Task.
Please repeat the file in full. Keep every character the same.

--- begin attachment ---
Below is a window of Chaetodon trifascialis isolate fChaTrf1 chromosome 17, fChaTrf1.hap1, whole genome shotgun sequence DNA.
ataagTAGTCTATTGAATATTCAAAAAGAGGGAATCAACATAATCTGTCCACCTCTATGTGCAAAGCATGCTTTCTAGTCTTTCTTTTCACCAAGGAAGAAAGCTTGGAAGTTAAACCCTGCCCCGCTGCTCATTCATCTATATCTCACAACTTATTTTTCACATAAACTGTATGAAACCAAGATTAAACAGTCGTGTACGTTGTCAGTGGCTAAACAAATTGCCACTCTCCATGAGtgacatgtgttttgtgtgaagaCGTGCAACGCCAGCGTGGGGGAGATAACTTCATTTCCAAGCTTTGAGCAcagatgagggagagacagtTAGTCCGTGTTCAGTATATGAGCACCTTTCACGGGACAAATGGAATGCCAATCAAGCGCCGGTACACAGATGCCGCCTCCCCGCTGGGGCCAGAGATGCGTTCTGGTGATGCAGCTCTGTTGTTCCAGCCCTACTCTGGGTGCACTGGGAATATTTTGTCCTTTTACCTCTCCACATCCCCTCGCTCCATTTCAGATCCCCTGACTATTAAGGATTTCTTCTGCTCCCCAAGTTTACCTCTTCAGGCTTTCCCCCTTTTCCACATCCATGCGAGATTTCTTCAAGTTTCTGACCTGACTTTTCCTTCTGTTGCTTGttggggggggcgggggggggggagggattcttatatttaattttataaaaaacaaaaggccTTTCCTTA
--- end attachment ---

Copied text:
Below is a window of Chaetodon trifascialis isolate fChaTrf1 chromosome 17, fChaTrf1.hap1, whole genome shotgun sequence DNA.
ataagTAGTCTATTGAATATTCAAAAAGAGGGAATCAACATAATCTGTCCACCTCTATGTGCAAAGCATGCTTTCTAGTCTTTCTTTTCACCAAGGAAGAAAGCTTGGAAGTTAAACCCTGCCCCGCTGCTCATTCATCTATATCTCACAACTTATTTTTCACATAAACTGTATGAAACCAAGATTAAACAGTCGTGTACGTTGTCAGTGGCTAAACAAATTGCCACTCTCCATGAGtgacatgtgttttgtgtgaagaCGTGCAACGCCAGCGTGGGGGAGATAACTTCATTTCCAAGCTTTGAGCAcagatgagggagagacagtTAGTCCGTGTTCAGTATATGAGCACCTTTCACGGGACAAATGGAATGCCAATCAAGCGCCGGTACACAGATGCCGCCTCCCCGCTGGGGCCAGAGATGCGTTCTGGTGATGCAGCTCTGTTGTTCCAGCCCTACTCTGGGTGCACTGGGAATATTTTGTCCTTTTACCTCTCCACATCCCCTCGCTCCATTTCAGATCCCCTGACTATTAAGGATTTCTTCTGCTCCCCAAGTTTACCTCTTCAGGCTTTCCCCCTTTTCCACATCCATGCGAGATTTCTTCAAGTTTCTGACCTGACTTTTCCTTCTGTTGCTTGttggggggggcgggggggggggagggattcttatatttaattttataaaaaacaaaaggccTTTCCTTA